Clootie dumpling, originally uploaded by Matito.

Sometimes spelt “Clootie” it gets its name from the “clout” or cloth in which it was traditionally boiled. There have been many variations over the years as cooks have experimented. This is a favourite at Christmas time, but can be enjoyed at any time of year. You may be glad to know that it doesn’t have to be made in a “clout”!

4 oz shredded suet or margarine (marge makes a lighter dumpling)
8 oz (2½ cups) flour
4 oz oatmeal
3 oz sugar
Rounded teaspoon baking powder
8 oz mixed currants/sultanas/chopped raisins
One or 1½ teaspoon each of ground cinnamon and mixed spice
One teaspoon golden syrup (light corn syrup is the closest in N America)
2 eggs, beaten
3/4 tablespoons buttermilk

Sift the flour and rub in the fat (suet or margarine) in a large mixing bowl. Add all the other dry ingredients and mix with a wooden spoon. Make a well in the centre and add the syrup and eggs and mix well. Add enough buttermilk to make a soft but firm batter.

At Christmas, cooks often wrapped small coins (in the old days a silver three-penny piece was popular) in greaseproof paper and placed them in the dumpling. If you do add coins, warn those eating the dumpling later so as to avoid broken teeth! 

You now have a choice of container. The traditional way was with a cloth. Dip it first in boiling water and flour it well before adding the mixture. Tie the top, making sure there is enough room for expansion. Place a saucer or plate in the bottom of a saucepan and stand the dumpling in the cloth on top. Cover with boiling water and cook for 2½ to 3 hours. 

Alternatively, you can use an 8-cup basin or pudding steamer which has been lightly greased with melted butter. Allow a one inch space at the top (even if this means throwing away some of the mixture – you need the space for expansion). Cover the steamer or basin with a greased sheet of foil and pour boiling water into the steamer until it comes two-thirds up the side. Boil for 3 hours.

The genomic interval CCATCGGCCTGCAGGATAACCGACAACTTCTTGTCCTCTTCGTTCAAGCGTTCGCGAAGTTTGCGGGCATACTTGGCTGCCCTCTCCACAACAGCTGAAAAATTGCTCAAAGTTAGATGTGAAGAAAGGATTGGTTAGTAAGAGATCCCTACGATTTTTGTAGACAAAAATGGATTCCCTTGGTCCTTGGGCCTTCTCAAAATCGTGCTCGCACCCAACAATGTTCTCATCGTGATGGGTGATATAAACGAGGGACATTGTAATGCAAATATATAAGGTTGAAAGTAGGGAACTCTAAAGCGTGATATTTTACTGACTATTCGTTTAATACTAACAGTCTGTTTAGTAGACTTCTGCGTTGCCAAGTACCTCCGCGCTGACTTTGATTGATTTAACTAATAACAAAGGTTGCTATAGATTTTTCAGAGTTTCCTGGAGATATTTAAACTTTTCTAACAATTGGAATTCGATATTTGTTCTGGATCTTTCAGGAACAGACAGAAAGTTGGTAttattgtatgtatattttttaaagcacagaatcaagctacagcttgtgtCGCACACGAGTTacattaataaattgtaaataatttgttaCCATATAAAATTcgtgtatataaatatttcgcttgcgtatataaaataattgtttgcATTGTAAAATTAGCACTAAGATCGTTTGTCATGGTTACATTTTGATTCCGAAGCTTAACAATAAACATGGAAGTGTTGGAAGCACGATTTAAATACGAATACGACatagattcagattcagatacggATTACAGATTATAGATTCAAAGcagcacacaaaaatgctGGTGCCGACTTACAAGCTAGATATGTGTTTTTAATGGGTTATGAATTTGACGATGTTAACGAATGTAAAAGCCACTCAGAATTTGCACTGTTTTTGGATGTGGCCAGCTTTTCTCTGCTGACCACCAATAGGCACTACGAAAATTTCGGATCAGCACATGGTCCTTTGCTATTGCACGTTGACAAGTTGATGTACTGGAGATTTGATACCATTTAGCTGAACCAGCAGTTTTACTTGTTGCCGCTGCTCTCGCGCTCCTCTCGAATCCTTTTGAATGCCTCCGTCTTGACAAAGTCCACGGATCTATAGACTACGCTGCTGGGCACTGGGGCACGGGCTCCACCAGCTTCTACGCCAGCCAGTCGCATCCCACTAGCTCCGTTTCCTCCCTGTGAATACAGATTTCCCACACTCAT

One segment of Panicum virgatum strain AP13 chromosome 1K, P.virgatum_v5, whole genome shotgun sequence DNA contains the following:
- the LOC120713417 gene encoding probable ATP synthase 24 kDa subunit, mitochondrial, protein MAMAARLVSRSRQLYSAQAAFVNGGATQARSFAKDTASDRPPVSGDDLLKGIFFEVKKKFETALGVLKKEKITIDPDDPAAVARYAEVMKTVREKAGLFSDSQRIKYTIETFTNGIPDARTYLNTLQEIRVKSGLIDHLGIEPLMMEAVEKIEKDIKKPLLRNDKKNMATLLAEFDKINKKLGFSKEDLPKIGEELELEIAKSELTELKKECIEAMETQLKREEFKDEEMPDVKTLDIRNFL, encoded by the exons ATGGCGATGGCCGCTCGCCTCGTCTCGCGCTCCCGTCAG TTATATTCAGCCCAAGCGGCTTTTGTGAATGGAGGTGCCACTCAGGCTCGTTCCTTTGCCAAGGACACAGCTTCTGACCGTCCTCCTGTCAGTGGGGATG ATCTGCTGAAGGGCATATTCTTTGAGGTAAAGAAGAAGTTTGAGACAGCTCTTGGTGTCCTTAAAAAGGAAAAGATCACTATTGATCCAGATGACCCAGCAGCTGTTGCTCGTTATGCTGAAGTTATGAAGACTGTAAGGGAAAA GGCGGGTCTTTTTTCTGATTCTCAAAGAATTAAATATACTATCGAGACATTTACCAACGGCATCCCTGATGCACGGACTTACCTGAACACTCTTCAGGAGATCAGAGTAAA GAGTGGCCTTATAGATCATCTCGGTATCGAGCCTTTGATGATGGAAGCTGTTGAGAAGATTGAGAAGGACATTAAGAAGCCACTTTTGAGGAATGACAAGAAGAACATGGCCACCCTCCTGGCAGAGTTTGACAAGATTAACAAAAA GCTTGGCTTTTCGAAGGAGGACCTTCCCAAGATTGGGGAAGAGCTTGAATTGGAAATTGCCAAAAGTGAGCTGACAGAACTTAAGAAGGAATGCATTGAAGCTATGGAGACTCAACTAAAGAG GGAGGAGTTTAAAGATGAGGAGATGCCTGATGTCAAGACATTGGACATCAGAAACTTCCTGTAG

Turn out the dumpling and either serve hot with custard or cold with cream.

-Recipe from Here
-Photo from Here 

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Written by Abigail Young

I've had a passion for everything British my entire life, despite being raised as a small-town girl in the American Midwest, After years of dreaming, I got the chance to live and work in England for an entire year. Now I write about my favorite country, and hopefully inspire my fellow Britophiles to get over there and experience it for themselves.

This article has 3 comments

  1. J_on_tour@jayzspaze Reply

    My Mother and Father, who were both born and raised in Scotland, often referred of how they always looked forward to getting the coin in their piece of the dumpling.

  2. elizabeth Reply

    My great grandfathers family came from Scotland,their last name is Brown. My mothers maiden name was Queen, and my maiden name is Beattie, and for the longest time I have been doing family genelogy work, and even learning about the cooking and music, of Scotland, and I love it and one day I will be in Scotland when I win the lotto! Tears for
    Scotland Elizabeth

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